Role of commensal microbiota in bone remodeling

December.26.2018RESEARCH HIGHLIGHTS

 

Source: Okayama University (JAPAN), Public Relations and Information Strategy
For immediate release: 26 December 2018
Okayama University research: Role of commensal microbiota in bone remodeling

(Okayama, 26 December) Researchers at Okayama University report in the journal Molecules that commensal microbiota — microorganisms present in the human body — may play a key role in human-bone remodeling by enhancing the activity of both cells breaking down bone tissue and cells synthesizing bone.

Humans are host to several types of microorganisms like bacteria, fungi and viruses. Those residing in the human body without harming it are collectively called commensal microbiota. While it has been established that commensal microbiota play an important role in the body’s energy management and the development of its immune system, recent findings have suggested that they affect the regulation of human bone formation too. Now, by performing comparative experiments on mice, Professor Manabu Morita, Yoko Uchida (D.D.S.) and colleagues from Okayama University confirmed the link between commensal microbiota and bone cell regulation. Specifically, they found that the presence of the microorganisms enhances the activity of both osteoclasts (cells that break down bone tissue) and osteoblasts (cells that synthesize bone).

Professor Morita and colleagues worked with two types of mouse: germ-free (GF) mice, free of any microorganisms, and specific-pathogen-free (SPF) mice, which are guaranteed to be free of certain pathogens but at the same time host to commensal microbiota.

The researchers investigated the activity of osteoclasts and osteoblasts in 8-week-old GF and SPF mice. They first looked at body weight and size. The SPF mice were found to have larger body size but lower bone mineral density in alveolar bones (the bones that contain the tooth sockets on the jaw bones), an observation attributed to the presence of commensal microbiota. In addition, by analyzing blood serum of the mice for substances that are associated with osteoclast activity, Professor Morita and colleagues were able to conclude that commensal microbiota cause greater development and activity of osteoclasts.

The scientists also discovered that the expression of osteocalcin messenger RNA— a maker of bone mineralization — is significantly higher in SPF mice, providing a further link between commensal microbiota and bone-remodeling processes. While the precise mechanism of commensal microbiota affecting the expression of osteo-blast-specific genes such as osteocalcin needs to be further investigated in order to be completely understood, quoting Professor Morita and colleagues, “[these results] suggest that the commensal microbiota prevents excessive mineralization possibly by stimulating osteocalcin expression in osteoblasts, and enhances both osteoblast and osteoclast activity by regulating specific transcription factors.”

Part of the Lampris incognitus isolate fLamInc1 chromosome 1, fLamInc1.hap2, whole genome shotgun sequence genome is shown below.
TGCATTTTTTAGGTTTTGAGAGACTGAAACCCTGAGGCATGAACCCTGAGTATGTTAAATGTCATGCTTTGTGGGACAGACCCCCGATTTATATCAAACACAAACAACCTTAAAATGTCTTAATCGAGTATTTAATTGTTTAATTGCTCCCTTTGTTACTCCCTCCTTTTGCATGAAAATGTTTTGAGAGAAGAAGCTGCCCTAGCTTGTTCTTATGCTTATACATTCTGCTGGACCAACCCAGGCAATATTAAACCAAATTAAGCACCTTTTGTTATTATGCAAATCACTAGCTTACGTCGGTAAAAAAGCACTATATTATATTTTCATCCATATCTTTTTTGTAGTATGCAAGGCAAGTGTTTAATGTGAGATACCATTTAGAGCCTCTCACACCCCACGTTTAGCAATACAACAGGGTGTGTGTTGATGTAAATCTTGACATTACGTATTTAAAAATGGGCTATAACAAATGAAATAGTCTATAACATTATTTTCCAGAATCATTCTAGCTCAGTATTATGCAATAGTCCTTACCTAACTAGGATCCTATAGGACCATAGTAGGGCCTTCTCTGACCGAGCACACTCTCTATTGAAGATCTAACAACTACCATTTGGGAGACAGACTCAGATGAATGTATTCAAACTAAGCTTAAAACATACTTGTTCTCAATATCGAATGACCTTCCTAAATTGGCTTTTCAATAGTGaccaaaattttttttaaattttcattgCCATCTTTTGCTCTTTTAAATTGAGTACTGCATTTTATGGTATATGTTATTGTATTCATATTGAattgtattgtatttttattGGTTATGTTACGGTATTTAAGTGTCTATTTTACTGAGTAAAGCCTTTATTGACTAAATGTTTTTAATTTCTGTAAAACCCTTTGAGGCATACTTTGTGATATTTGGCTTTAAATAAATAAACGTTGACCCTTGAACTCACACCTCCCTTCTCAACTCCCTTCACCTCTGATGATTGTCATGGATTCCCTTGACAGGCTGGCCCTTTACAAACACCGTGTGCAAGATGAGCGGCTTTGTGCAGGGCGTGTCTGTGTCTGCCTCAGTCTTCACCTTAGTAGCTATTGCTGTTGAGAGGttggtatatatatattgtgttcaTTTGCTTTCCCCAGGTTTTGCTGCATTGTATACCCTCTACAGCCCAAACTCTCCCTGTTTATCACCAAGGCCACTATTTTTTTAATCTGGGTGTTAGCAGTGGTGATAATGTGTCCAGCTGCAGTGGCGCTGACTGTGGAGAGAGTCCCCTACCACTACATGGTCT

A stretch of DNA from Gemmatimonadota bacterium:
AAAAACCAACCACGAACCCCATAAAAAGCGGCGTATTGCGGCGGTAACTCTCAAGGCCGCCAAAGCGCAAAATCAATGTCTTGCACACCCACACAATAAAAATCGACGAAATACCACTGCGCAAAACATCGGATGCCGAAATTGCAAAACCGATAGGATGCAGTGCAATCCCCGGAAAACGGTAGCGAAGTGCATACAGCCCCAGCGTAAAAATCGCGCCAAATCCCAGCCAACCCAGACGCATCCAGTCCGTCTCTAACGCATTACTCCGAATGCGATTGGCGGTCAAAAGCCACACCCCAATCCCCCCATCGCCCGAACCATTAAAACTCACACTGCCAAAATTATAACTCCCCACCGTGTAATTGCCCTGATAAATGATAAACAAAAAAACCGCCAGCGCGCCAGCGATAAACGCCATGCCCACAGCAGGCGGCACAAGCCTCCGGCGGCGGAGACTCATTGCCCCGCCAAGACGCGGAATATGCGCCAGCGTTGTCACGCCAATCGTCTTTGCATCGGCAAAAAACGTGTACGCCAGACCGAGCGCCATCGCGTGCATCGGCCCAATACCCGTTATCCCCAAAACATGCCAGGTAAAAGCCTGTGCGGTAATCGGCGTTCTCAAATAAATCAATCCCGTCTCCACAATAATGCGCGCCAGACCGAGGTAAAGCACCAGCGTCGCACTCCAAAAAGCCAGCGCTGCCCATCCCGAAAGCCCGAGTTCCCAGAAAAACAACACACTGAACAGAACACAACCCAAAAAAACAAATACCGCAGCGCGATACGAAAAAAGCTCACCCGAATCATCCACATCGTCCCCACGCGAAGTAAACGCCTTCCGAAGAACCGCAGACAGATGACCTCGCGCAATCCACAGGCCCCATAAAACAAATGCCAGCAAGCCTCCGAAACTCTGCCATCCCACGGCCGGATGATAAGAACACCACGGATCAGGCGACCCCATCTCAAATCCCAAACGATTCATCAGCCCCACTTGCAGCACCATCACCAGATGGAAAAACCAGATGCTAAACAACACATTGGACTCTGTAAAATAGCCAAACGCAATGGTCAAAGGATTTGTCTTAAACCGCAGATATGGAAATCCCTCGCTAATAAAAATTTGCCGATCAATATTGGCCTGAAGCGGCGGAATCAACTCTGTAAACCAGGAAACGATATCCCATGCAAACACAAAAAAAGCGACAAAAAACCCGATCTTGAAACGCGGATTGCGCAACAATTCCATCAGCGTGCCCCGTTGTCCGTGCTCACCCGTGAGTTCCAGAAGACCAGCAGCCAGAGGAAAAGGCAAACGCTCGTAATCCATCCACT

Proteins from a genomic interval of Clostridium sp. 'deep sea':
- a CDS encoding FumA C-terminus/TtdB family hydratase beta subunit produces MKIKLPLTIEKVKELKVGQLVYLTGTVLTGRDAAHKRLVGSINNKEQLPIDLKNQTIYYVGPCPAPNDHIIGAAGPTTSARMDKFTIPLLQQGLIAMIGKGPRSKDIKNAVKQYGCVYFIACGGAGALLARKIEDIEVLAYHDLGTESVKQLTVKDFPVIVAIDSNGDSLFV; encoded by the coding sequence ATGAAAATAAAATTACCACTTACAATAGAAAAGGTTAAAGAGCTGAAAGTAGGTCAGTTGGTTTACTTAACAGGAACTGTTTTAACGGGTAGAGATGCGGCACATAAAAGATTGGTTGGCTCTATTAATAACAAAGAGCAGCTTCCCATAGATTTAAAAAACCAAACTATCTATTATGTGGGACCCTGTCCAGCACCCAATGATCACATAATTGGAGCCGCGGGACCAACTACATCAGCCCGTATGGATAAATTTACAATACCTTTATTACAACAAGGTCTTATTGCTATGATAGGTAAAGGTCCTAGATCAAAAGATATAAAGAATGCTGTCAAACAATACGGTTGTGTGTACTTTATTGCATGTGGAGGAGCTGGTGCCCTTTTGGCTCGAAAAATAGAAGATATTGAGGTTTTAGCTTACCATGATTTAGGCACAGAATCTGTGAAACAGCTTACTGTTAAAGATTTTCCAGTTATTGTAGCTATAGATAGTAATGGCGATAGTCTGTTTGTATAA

Background
Commensal microbiota
The term microbiota refers to the collective of bacteria and other microorganisms in an animal’s body. The term commensal is used when the presence of the microbiota is not harmful for the animal host. Professor Manabu Morita, Yoko Uchida (D.D.S.) and colleagues from Okayama University have now studied the influence of commensal microbiota on bone remodeling in mice. Their findings show that commensal microbiota have a regulatory effect on bone formation, as shown by differences in body weight and size between mice with and without commensal microbiota.

Osteocalcin. Bone density
Osteocalcin is a protein occurring in bone, produced by osteoblasts (bone-synthesizing cells). It is known to play a role in bone mineralization. As such, osteocalcin is often used as a biochemical marker for bone-formation activity. Professor Morita and colleagues were able to show that in specific-pathogen-free (SPF) mice, the expression of osteocalcin is related to the presence of commensal microbiota. The study also involved measurements of bone density, or bone mineral density — the amount of bone mineral in bone tissue. While the SPF mice exhibited a larger body size, their bone density was found to be lower.

Reference
Yoko Uchida, Koichiro Irie, Daiki Fukuhara, Kota Kataoka, Takako Hattori, Mitsuaki Ono, Daisuke Ekuni, Satoshi Kubota, Manabu Morita. Commensal microbiota enhance both osteoclast and osteoblast activities. Molecules, 2018 Jun 23;23(7). pii: E1517.
DOI: 10.3390/molecules23071517.
https://www.mdpi.com/1420-3049/23/7/1517

Reference (Okayama University OU-MRU) : Professor Morita’s team
OU-MRU Vol.59:Role of commensal flora in periodontal immune response investigated

Correspondence to
Professor Manabu Morita, D.D.S., Ph.D.
Department of Preventive Dentistry,
OkayamaUniversity Graduate School of Medicine, Dentistry and
Pharmaceutical Sciences, 2-5-1 Shikata-cho, Kita-ku, Okayama,
700-8558, Japan.
E-mail: mmorita@md.okayama-u.ac.jp

Further information
Okayama University
1-1-1 Tsushima-naka , Kita-ku , Okayama 700-8530, Japan
Public Relations and Information Strategy
E-mail: www-adm (a) adm.okayama-u.ac.jp
For inquiries, please contact us by replacing (a) with the @ mark.
Website: //www.okayama-u.ac.jp/index_e.html
Okayama Univ. e-Bulletin: //www.okayama-u.ac.jp/user/kouhou/ebulletin/
About Okayama University (You Tube): https://www.youtube.com/watch?v=iDL1coqPRYI Okayama University Image Movie (You Tube): https://www.youtube.com/watch?v=KU3hOIXS5kk


Microtomography images of a part of the alveolar bone in germ-free (GF) and specific-pathogen-free (SPF) mice


Professor Manabu Morita, D.D.S., Ph.D.

ACADEMIC YEAR